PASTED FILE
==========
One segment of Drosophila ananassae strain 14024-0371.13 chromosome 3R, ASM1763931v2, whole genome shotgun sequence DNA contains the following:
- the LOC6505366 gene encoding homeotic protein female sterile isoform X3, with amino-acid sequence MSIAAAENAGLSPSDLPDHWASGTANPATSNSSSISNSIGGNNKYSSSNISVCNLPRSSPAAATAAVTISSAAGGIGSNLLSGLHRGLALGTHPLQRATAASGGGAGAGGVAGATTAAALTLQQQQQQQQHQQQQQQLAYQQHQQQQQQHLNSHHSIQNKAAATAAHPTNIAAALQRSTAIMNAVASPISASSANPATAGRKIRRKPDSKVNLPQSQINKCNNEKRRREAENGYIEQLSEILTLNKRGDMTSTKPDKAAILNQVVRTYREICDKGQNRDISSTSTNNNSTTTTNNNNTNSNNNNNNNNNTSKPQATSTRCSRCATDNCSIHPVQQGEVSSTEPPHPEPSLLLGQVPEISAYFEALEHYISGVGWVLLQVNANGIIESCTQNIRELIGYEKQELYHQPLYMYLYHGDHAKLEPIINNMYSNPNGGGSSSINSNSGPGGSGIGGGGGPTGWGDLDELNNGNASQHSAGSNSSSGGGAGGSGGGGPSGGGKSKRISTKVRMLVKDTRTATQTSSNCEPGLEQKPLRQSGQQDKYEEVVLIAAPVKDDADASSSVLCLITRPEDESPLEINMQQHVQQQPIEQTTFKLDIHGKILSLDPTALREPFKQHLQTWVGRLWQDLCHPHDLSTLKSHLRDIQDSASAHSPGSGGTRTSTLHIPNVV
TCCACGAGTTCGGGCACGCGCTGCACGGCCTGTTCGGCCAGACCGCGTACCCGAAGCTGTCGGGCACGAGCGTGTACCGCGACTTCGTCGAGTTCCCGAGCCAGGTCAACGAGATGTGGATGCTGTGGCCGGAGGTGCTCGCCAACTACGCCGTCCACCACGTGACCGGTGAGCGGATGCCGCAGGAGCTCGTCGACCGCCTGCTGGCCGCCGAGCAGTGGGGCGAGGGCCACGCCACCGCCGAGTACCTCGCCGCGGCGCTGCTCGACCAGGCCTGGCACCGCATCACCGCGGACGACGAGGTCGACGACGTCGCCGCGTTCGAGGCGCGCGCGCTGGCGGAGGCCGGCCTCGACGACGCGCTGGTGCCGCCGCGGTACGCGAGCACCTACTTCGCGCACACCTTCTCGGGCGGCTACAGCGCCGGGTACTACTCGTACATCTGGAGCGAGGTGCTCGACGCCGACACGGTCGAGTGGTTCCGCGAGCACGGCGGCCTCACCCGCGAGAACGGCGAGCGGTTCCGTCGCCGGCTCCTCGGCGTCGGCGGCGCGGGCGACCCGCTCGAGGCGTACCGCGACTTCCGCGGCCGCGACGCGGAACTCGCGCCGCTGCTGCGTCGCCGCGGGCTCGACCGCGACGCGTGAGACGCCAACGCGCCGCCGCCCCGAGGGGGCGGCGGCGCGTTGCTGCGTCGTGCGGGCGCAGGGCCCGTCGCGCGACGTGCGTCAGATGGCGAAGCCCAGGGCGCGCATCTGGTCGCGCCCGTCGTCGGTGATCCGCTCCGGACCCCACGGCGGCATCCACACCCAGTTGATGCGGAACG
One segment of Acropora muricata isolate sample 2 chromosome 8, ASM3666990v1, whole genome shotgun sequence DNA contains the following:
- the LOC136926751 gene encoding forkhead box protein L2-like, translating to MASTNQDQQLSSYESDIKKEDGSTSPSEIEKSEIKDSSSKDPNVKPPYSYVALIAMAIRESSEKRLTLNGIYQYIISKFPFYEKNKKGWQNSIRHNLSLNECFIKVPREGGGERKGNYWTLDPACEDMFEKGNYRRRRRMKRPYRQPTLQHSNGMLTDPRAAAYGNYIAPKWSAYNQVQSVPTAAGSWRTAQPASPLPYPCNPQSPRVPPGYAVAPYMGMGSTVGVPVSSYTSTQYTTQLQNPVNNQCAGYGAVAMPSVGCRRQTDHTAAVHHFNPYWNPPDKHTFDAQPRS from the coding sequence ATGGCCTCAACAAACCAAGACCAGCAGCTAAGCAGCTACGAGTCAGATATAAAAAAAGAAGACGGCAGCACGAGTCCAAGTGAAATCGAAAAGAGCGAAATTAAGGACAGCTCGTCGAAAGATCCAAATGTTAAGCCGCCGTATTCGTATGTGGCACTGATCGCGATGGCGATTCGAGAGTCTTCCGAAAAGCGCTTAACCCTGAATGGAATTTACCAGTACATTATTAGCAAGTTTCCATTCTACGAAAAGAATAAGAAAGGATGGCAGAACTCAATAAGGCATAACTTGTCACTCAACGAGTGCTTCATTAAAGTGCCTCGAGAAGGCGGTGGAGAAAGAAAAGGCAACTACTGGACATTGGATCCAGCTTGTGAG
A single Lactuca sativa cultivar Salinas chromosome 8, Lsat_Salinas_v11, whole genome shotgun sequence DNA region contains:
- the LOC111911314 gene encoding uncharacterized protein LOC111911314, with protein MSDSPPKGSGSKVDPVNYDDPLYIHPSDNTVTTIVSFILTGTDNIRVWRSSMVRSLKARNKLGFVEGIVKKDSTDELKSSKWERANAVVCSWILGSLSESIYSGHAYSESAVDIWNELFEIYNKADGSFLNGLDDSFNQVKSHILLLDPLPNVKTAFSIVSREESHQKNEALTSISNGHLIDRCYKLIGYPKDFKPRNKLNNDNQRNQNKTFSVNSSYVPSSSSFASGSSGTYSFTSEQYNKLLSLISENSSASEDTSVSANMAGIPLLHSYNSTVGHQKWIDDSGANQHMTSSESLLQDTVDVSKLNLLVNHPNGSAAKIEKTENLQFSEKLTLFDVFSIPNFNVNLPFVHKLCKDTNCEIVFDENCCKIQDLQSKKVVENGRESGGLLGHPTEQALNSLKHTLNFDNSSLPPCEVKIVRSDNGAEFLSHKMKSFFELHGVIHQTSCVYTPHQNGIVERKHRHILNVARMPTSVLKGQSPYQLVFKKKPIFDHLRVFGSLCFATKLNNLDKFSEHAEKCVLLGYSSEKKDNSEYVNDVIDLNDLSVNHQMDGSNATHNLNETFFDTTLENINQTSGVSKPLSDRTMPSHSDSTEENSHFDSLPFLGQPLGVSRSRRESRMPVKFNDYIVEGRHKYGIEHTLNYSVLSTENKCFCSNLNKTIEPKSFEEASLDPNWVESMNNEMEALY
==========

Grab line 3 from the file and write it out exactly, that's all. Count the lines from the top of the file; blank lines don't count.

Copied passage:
TCCACGAGTTCGGGCACGCGCTGCACGGCCTGTTCGGCCAGACCGCGTACCCGAAGCTGTCGGGCACGAGCGTGTACCGCGACTTCGTCGAGTTCCCGAGCCAGGTCAACGAGATGTGGATGCTGTGGCCGGAGGTGCTCGCCAACTACGCCGTCCACCACGTGACCGGTGAGCGGATGCCGCAGGAGCTCGTCGACCGCCTGCTGGCCGCCGAGCAGTGGGGCGAGGGCCACGCCACCGCCGAGTACCTCGCCGCGGCGCTGCTCGACCAGGCCTGGCACCGCATCACCGCGGACGACGAGGTCGACGACGTCGCCGCGTTCGAGGCGCGCGCGCTGGCGGAGGCCGGCCTCGACGACGCGCTGGTGCCGCCGCGGTACGCGAGCACCTACTTCGCGCACACCTTCTCGGGCGGCTACAGCGCCGGGTACTACTCGTACATCTGGAGCGAGGTGCTCGACGCCGACACGGTCGAGTGGTTCCGCGAGCACGGCGGCCTCACCCGCGAGAACGGCGAGCGGTTCCGTCGCCGGCTCCTCGGCGTCGGCGGCGCGGGCGACCCGCTCGAGGCGTACCGCGACTTCCGCGGCCGCGACGCGGAACTCGCGCCGCTGCTGCGTCGCCGCGGGCTCGACCGCGACGCGTGAGACGCCAACGCGCCGCCGCCCCGAGGGGGCGGCGGCGCGTTGCTGCGTCGTGCGGGCGCAGGGCCCGTCGCGCGACGTGCGTCAGATGGCGAAGCCCAGGGCGCGCATCTGGTCGCGCCCGTCGTCGGTGATCCGCTCCGGACCCCACGGCGGCATCCACACCCAGTTGATGCGGAACG